Do they still go 4-12 that year? The 49ers were 3-5 in games decided by six points or fewer in 2018, and Jimmy Garoppolo (torn ACL) missed all but one of those games. Beckham crossed the 1,000-yard threshold in just 12 games catching passes from Eli Manning in 2018, so it's -- at the very least -- conceivable he could've moved the needle in at least one of the 49ers' close losses.

[RELATED: Why 49ers should trade down from both first-round picks]

The 49ers would've picked no higher than No. 4 overall with a 5-11 record in 2018, and any additional wins would've dropped them further down the draft order. Acquiring Beckham under the parameters "Good Morning Football" put forth likely would've prevented the Niners from selecting all of Mike McGlinchey, Nick Bosa and Deebo Samuel, but not all three of them would necessarily be Giants, either.

San Francisco would've been a better team in 2018, thus pushing the 49ers out of the slots they used to draft Bosa and Samuel. That's a different opportunity cost to consider than trading all of those players straight-up for one of the game's best receivers, but it's one the 49ers probably are glad they didn't have to pay.

2020 NFL Draft: Why 49ers should trade down both first-round picks

2020 NFL Draft: Why 49ers should trade down both first-round picks

The 49ers had only six picks in the 2020 NFL Draft before trading Pro Bowl defensive tackle DeForest Buckner to the Indianapolis Colts. San Francisco owned the No. 31 pick, and no others until the fifth round.

That trade brought in the No. 13 pick, but the 49ers probably aren't done dealing. Trading down to acquire more, much-needed draft capital is the likeliest scenario.

While much of the 49ers Faithful drool over what the top wide receivers in the draft would look like in coach Kyle Shanahan’s system, it's far from a given that the team will use that first pick on a receiver. For one, the 49ers still don't own any picks in the second, third and fourth rounds. For another, receiver is one of the deepest positions in the draft and the 49ers arguably have a bigger need.

Joe Staley is under contract through the 2021 season, but the veteran left tackle was understandably emotional after the 49ers' loss in Super Bowl LIV. Right tackle Mike McGlinchey indirectly indicated that Staley’s decision to return for the 2020 season was not set in stone.

The 49ers would be best served in hedging their bet that Staley returns and using one of their first-round picks on a left tackle. Even if Staley returns, the 49ers will need a replacement for him in the not-so-distant future.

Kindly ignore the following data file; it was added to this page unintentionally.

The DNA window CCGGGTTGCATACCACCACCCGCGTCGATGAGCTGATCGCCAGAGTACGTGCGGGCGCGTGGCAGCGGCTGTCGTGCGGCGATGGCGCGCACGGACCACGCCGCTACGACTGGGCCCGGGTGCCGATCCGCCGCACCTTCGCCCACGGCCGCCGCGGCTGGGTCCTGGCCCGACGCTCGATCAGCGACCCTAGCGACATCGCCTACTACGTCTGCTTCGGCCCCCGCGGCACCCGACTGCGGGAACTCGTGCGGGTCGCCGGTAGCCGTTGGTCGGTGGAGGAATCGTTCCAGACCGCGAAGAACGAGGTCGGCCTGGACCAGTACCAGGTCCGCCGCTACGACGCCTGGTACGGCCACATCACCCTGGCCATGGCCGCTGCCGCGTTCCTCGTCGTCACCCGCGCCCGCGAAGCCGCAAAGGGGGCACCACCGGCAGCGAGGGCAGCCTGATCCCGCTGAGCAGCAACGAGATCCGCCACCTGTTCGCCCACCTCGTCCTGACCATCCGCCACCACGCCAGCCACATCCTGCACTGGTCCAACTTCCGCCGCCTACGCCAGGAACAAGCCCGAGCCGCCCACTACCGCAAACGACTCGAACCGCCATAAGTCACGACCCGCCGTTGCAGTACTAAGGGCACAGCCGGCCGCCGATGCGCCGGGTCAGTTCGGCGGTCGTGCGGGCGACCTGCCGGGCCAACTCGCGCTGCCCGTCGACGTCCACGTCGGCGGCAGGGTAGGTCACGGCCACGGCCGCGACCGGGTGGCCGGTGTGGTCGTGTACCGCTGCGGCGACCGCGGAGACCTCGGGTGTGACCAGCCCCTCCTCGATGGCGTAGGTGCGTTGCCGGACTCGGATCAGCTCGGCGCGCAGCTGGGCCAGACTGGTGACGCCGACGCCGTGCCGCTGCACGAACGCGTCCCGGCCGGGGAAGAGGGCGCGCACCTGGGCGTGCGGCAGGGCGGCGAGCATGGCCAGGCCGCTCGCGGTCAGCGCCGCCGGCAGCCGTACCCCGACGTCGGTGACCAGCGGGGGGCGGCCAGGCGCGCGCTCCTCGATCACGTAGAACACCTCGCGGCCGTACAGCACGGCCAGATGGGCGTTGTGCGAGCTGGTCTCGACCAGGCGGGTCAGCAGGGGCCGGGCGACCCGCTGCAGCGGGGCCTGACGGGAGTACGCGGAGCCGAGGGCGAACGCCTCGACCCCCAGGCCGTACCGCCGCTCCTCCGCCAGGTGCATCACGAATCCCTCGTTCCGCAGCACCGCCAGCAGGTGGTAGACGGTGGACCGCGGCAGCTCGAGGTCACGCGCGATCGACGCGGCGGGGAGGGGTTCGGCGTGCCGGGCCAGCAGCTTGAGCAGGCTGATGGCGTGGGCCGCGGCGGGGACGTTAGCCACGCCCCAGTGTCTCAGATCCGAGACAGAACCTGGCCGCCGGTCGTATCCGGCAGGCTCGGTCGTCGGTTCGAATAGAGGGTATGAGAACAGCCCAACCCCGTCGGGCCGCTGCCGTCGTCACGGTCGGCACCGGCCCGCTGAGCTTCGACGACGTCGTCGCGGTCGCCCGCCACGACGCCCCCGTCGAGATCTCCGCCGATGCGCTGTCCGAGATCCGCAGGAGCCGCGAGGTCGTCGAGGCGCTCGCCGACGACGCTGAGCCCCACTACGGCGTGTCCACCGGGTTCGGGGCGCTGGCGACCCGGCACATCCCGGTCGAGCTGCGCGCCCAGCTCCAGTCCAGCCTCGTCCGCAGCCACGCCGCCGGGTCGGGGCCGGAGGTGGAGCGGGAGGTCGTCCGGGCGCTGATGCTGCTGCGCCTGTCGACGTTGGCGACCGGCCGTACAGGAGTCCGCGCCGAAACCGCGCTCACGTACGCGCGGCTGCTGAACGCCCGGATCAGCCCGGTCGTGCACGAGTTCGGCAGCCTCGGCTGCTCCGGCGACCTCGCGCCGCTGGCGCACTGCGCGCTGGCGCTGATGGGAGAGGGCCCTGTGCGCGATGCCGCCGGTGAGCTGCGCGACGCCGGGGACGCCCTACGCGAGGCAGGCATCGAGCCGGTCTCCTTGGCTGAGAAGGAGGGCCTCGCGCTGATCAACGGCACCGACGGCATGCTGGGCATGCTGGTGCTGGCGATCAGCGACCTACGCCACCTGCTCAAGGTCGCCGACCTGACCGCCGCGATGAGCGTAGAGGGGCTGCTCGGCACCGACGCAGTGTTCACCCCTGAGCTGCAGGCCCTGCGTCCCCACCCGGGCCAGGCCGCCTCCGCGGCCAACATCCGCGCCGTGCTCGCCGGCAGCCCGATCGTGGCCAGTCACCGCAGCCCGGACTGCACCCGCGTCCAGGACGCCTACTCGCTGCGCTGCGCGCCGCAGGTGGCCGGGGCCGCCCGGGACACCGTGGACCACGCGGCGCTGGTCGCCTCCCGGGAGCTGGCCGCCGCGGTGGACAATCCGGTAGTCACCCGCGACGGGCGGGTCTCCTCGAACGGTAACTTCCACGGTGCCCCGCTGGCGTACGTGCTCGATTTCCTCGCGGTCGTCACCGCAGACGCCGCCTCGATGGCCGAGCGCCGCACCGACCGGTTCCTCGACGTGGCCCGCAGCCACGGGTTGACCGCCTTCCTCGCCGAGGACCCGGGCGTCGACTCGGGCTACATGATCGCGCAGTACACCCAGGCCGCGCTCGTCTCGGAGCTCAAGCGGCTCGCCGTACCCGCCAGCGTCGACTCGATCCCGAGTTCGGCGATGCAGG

The draft's top tackles likely will be taken before the 49ers' first pick, but there still should be quality options available in the 20s or later. The 49ers could trade down, while Houston's Josh Jones or USC's Austin Jackson is still available, and then acquire another pick.

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Let's say trading the No. 13 pick nets the 49ers a first- and early second-round pick. Dealing the No. 31 pick would also come into play.

The 49ers drafted Deebo Samuel No. 36 overall in 2019. Samuel proved to be very productive in Shanahan’s system, catching 57 of his 81 targets for 802 yards. He ranked second on the team in receiving yards only behind First Team All-Pro tight end George Kittle. 

Shanahan's staff had an advantage in getting to know Samuel while at the Senior Bowl, but they have shown that a second-round receiver can become a key contributor. 

[RELATED: Buckner's exit could influence 49ers to trade down in draft]

Hall of Fame coach Jimmy Johnson's draft trade value chart lists the No. 31 pick as worth a mid-second-round pick and a high third-round pick or a high second-round pick and a mid-fourth-round pick, among other permutations. Trading both first-round picks could give the 49ers three additional picks in rounds where they currently have none.

The 49ers would end draft weekend with nine selections in this scenario, as opposed to their original six. They'd also have fresh, valuable talent at important positions on their roster.